In The Kingdom of Madness and Dreams, one of the interesting juxtapositions is between Miyazaki and director Isao Takahata, who lived through a US air raid in Okayama City when he was a kid. Miyazaki talks about how his father gave a family some chocolate, and how all these decades later, they were still so touched by that. He then reflects on Takahata’s own bitter experience after the raid and how that changed so much of his outlook on life even to this date. That contrast was never more apparent than in The Wind Rises versus Takahata’s own war film, Grave of the Fireflies. I’ll be honest here. To this day, I have not been able to finish Grave because it gets me so emotional. I have a general idea what’s going to happen by the ending, and the story is so depressing, I just can’t do it. It’s funny because when I was in my early 20s, an older colleague I knew said he no longer watched sad films since life already had enough sadness. I didn’t understand him when I was younger, but now, I can understand his viewpoint, even if I don’t necessarily agree. I still watch a whole lot of sad films, The Wind Rises having its own share of sorrows. But Grave of the Fireflies is one of those films I still haven’t been able to finish because it’s so bleak, even if it’s a beautiful despondency. In The Wind Rises, Jiro is faced with the misuse of his creation, the death of his wife, and his homeland in ruins. Yet the message is still one of hope. It’s all the more striking when I learned Miyazaki’s original ending was his wife saying, “Come,” to join her and depart the world. Instead, Miyazaki changed it so that Hiro is given the exhortation to live, to go on, despite the horrible circumstances.

I think a huge part of what has made the movie so much more powerful is that it came after the personal journey I’ve had with United States of Japan, immersing myself into Japanese culture and its history. It has my thoughts on mortality and how our attitudes towards death change with age, especially as that remaining clock time gets shorter and shorter. You don’t have time to think about it when you’re younger. But as age piles on, it becomes a bigger preoccupation. Miyazaki is reflecting on the many dichotomies of his life. The shades have all sorts of permutations, meanderings, and reflections. And while The Wind Rises doesn’t have the tight structure of his previous films, this feels much more like the dream of a biography, not so much of Miyazaki’s personal history, but rather his beliefs and philosophy. His passion for detail shines through in this engineering love letter to all things planes, as endearing as his bond with Naoto. Animation is as much a craft as it is an art, and the nitty gritty of the techniques would be obscure to those who aren’t versed in the details. But just as Jiro’s hands are never far from a ruler, Miyazaki’s love for his craft shines through more so than in any other film of his. It’s no wonder The Kingdom of Madness and Dreams states multiple times that he had a hard time approving the final look for the Zero. It’s a state of existence that only he can hear, breathe, see, and perfect.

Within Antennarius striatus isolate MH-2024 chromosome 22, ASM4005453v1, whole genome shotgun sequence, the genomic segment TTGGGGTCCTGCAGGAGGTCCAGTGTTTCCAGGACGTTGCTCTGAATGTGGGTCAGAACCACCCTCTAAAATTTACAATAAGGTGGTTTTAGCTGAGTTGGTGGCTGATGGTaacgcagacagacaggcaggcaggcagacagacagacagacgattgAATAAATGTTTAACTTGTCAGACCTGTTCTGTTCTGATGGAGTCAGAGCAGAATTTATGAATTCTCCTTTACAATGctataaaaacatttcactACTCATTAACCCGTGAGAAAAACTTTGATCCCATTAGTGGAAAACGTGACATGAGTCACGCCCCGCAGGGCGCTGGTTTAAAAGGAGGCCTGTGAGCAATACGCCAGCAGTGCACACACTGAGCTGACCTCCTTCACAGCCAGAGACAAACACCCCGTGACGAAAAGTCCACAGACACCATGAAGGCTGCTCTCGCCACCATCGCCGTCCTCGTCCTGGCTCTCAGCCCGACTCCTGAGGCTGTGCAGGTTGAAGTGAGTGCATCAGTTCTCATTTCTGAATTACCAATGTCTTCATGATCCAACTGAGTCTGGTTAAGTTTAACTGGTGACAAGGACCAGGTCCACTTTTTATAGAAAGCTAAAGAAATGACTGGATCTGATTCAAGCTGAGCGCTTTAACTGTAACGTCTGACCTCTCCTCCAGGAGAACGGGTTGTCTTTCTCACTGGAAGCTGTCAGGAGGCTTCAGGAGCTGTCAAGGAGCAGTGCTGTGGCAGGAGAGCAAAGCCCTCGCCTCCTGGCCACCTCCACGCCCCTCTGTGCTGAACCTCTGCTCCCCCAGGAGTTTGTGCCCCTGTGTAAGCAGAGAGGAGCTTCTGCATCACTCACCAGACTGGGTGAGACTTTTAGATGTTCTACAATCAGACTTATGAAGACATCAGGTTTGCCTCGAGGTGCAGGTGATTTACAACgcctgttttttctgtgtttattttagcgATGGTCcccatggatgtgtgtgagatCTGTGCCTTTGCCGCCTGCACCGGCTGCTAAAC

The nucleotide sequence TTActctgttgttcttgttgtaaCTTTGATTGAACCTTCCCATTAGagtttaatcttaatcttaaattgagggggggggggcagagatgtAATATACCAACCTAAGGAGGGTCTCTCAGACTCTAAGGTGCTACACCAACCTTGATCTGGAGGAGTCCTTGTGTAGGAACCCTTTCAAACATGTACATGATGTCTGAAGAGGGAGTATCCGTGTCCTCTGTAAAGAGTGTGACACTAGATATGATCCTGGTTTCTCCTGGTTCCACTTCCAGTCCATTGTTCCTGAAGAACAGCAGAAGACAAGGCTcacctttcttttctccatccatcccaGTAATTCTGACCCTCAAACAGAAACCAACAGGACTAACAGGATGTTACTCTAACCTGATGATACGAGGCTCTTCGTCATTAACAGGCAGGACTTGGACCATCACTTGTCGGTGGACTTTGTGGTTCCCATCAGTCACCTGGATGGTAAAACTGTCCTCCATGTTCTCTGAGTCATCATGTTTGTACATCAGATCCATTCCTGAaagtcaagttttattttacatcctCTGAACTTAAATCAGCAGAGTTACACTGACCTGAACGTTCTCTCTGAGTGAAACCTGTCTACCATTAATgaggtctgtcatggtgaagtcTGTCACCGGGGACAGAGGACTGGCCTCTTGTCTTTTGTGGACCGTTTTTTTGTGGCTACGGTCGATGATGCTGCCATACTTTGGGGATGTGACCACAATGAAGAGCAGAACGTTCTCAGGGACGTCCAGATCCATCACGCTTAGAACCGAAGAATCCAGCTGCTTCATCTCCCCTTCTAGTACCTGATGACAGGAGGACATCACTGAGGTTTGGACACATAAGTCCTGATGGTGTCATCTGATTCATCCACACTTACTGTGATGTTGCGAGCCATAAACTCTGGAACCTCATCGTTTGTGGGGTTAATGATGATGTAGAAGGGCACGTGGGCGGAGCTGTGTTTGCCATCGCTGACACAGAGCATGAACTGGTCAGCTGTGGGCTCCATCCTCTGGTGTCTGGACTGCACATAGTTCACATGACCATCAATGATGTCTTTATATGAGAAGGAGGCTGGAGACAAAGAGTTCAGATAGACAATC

In the end, there is a serenity in The Wind Rises, a desire to simultaneously submit to the wind while also riding it with our own inventions and creations. It won’t be for everyone and Miyazaki refrains from any absolute stances. But his truths lie somewhere in the wind. Even if you find you don’t like it, come back to it in a few years. It’s one of those films that has all sorts of layers streaming into each other that aren’t so much about reaching the finish line as it is basking in the wind and letting it takes its course.


Peter Tieryas is the author of United States of Japan and has written for places like Kotaku, TAY, and Tor. This essay is an expanded version of a piece that was first on his blog. You can find him musing on airplanes on twitter at @TieryasXu.